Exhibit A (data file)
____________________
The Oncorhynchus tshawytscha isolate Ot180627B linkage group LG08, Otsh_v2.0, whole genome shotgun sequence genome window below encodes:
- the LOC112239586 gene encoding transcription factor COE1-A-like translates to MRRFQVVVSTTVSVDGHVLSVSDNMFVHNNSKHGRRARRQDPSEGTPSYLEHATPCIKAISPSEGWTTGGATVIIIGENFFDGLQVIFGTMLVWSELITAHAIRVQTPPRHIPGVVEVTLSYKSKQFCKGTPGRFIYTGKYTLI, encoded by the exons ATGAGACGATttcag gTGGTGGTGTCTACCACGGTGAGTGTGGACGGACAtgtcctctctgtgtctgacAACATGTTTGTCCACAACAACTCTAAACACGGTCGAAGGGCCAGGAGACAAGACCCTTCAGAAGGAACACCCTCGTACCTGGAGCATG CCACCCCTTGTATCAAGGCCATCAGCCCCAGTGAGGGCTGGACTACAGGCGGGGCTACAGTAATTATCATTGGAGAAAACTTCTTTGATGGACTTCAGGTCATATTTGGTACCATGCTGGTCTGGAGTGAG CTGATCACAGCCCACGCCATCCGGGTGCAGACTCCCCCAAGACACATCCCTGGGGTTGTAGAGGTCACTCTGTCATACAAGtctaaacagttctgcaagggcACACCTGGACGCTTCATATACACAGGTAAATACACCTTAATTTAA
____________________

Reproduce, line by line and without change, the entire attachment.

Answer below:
The Oncorhynchus tshawytscha isolate Ot180627B linkage group LG08, Otsh_v2.0, whole genome shotgun sequence genome window below encodes:
- the LOC112239586 gene encoding transcription factor COE1-A-like translates to MRRFQVVVSTTVSVDGHVLSVSDNMFVHNNSKHGRRARRQDPSEGTPSYLEHATPCIKAISPSEGWTTGGATVIIIGENFFDGLQVIFGTMLVWSELITAHAIRVQTPPRHIPGVVEVTLSYKSKQFCKGTPGRFIYTGKYTLI, encoded by the exons ATGAGACGATttcag gTGGTGGTGTCTACCACGGTGAGTGTGGACGGACAtgtcctctctgtgtctgacAACATGTTTGTCCACAACAACTCTAAACACGGTCGAAGGGCCAGGAGACAAGACCCTTCAGAAGGAACACCCTCGTACCTGGAGCATG CCACCCCTTGTATCAAGGCCATCAGCCCCAGTGAGGGCTGGACTACAGGCGGGGCTACAGTAATTATCATTGGAGAAAACTTCTTTGATGGACTTCAGGTCATATTTGGTACCATGCTGGTCTGGAGTGAG CTGATCACAGCCCACGCCATCCGGGTGCAGACTCCCCCAAGACACATCCCTGGGGTTGTAGAGGTCACTCTGTCATACAAGtctaaacagttctgcaagggcACACCTGGACGCTTCATATACACAGGTAAATACACCTTAATTTAA